Silence, when used instead of conversation Emulates emptiness and thereby contracts The bridging and breathing- spaces available to us So I like to call out here, to speak these points Where silence has not heard a word for some time.
In the shadow of the mountains there sleeps spectacular insects one whip of their sharp sting may ring your breath away
They hide in the turf slip to the damp bottom where they feel welcome in the slick, wet, heat. They creep without fear on the wetter side of the Ox A man from West Sligo once told me they have been known to kill. Beware the black wasp.
A long beetle with a switch of scorpion tail that twitches upwards towards disturbance.
Don’t step on it, one sting could finish you off!
The cry of a man whose child has the frog’s lick and knows about these things; That same man showed us how to cut Lee ridges for potatoes. Taught us how to keep ducks safe. Took us fishing for salmon after storm had swelled the river the catch weak from the spawn bouncing into his watery path.
Brought us to the Fairy Fort that circled the bottom of his land raised his hand quietly shushing, so we could hear them.
So I moved to the drier side of the Ox started burning coal instead of turf.
Sinéad McClure is a writer, radio producer, and illustrator. She has written and co-produced 15 dramas that have aired on RTEjr Radio. Her poetry and prose have appeared in Crossways Literary Magazine, Meat for Tea—The Valley Review, Live Encounters—Poetry & Writing, Poethead, and The Ekphrastic Review. She often revisits the theme of the natural environment in her work and has a particular interest in wildlife conservation.
the children open eyes wide as grey winds billow thru the alley finally they believe me that our food becomes deep rich earth— a transformation they would not accept on faith. the centipedes and earthworms rejoice in my work as I bucket up their troping of rebirth. mulberries fall round about: dark corpuscular rain. and I trowel in the compost, feeding the mouths of corn, tobacco, high balancing begonias that dance like pink chandeliers in the draft. A mama thrush sneaks in the maple leaves above, kids scuttling aswirl as I dig. one lone squash blossom flashes out in sudden relief, life from death— shock of yellow on black of earth.
On the first day of the course, the tutor told us to do a Stanislavski.
This was after he’d given his movie credits. A couple of bawdy British “Confessions” movies and the film that finally killed off the British horror industry. And he seemed proud of it and I was fucking awed by him with his jumper tied round his shoulders and his indoor sunglasses and his perfect teeth. I was fucking awed by his Certainty in Himself.
And then, ten minutes into the ‘lecture’, he told us to do a Stanislavski.
Which is how I found myself out on the town with the shoppers and the baby buggies and the druggies and the meths heads and the oldies, and I thought this was going to be It. This was how we were going to Learn. This was going to change my life.
I listened to a bald bloke talking to his mate on the blower about needing a “hundred Thatchers” for something and I fell into step behind him. I imitated his walk a bit – the strut and the constricted swing of the balls in the too-tight jeans – and I wondered if I could dare try to drum up conversation with him. Just ask him the time, perhaps, but in the lingo, with the old dog and pears and whatever else I could remember from the TV. ‘cos how would he know? He wouldn’t know I’d just started at the not-quite-a-University. He wouldn’t know I was an acting student.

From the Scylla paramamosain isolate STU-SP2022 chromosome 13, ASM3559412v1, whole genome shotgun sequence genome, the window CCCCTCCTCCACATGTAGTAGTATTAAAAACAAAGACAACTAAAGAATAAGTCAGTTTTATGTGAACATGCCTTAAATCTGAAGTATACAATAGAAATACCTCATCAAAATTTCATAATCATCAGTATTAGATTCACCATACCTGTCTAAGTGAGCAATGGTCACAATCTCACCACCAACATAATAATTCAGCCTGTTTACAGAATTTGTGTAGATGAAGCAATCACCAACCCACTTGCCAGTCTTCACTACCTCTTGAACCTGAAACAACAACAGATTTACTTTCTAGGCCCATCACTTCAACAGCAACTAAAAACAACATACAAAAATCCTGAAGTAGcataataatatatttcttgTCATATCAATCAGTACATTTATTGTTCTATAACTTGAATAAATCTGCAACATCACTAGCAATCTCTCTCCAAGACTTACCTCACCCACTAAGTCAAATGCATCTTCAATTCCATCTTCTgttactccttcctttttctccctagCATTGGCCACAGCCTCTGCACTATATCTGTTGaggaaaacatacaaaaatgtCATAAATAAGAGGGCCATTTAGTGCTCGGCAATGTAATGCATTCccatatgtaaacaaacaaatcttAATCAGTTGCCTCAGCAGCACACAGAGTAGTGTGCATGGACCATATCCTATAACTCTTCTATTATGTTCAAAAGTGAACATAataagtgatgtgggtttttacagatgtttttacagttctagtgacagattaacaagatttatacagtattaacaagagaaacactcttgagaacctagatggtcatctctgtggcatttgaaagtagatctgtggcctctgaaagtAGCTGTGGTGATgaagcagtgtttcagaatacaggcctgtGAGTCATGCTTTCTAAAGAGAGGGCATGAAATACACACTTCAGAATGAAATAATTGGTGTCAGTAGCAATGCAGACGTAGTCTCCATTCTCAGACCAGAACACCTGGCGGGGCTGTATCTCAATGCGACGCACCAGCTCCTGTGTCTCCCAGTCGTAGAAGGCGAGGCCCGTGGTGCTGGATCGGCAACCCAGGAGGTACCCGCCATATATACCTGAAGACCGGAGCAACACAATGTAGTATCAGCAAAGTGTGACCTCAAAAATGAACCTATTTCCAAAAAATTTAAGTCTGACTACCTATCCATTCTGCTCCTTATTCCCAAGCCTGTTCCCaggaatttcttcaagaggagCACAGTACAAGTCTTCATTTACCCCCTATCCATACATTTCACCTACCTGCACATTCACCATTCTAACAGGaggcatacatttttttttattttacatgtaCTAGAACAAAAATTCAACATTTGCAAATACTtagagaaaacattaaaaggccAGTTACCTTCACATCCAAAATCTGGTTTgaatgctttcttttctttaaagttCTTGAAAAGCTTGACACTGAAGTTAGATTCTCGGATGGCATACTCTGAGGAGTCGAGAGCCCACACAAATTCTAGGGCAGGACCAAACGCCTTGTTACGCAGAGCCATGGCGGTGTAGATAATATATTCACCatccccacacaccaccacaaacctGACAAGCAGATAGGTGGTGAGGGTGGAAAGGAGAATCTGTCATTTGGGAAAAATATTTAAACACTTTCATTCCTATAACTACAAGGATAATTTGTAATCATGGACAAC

Apart from the long coat and the scarf and the badges, that is, but I’d turned the lapels up and out and I’d adopted the walk and I could do it, I could do it, I could do it.
The bald bloke disappeared into Ladbrokes and I was left loitering around the bus station with the dirty macs and the blue rinses and the drivers with their ghee-greased DAs. That was still good, though. That was what Peter director man had suggested we do. So I sat there on a bench for half an hour, maybe an hour, and I turned my collar up further and I adopted the posture of the ardent fag smoker, although I put the biro away after attracting more than a few funny looks. Which should have been fine. Because there were plenty like that where I’d come from. Before today. Before I’d been packed off on the train to the digs and the Uni with a six pack of crisps and the single saucepan that my mother had been able to spare.
There were plenty of the lost and alone to be seen in the town centre back home. They were in their own worlds, too. How difficult could it be? Even without the White Lightning cider and the dog on a string.
The hour passed. It might well have started to rain.
When we got back to the lecture theatre, and after Peter had got off the phone to his agent to check that, once again, the film industry had no use for him, I got to hear of some of the others’ exploits. The big girl from Stoke had gone into a gay bar at 10 in the morning and had a right old time of it playing pontoon with a couple of geezers who she swore blind were wearing chaps. The self-conscious skateboarder had found himself down by the river and fed the swans whilst reciting Keats at passers-by. And a goodly quantity of the rest of the cohort had been down to HMV for the sales.
What had we learned from this, Peter wanted to know? Putting ourselves into the shoes of others. Being out there and Taking On A Part. What had we learned about the craft of being an Actor?
And this might have been the first inkling of the first hint of the first chink in the armour of this course and its pseudo-intellectual, anti-intellectual bunch of tutor poseurs who would rather have been propping up the bar in the Ivy than speaking to unwashed poxy students like us.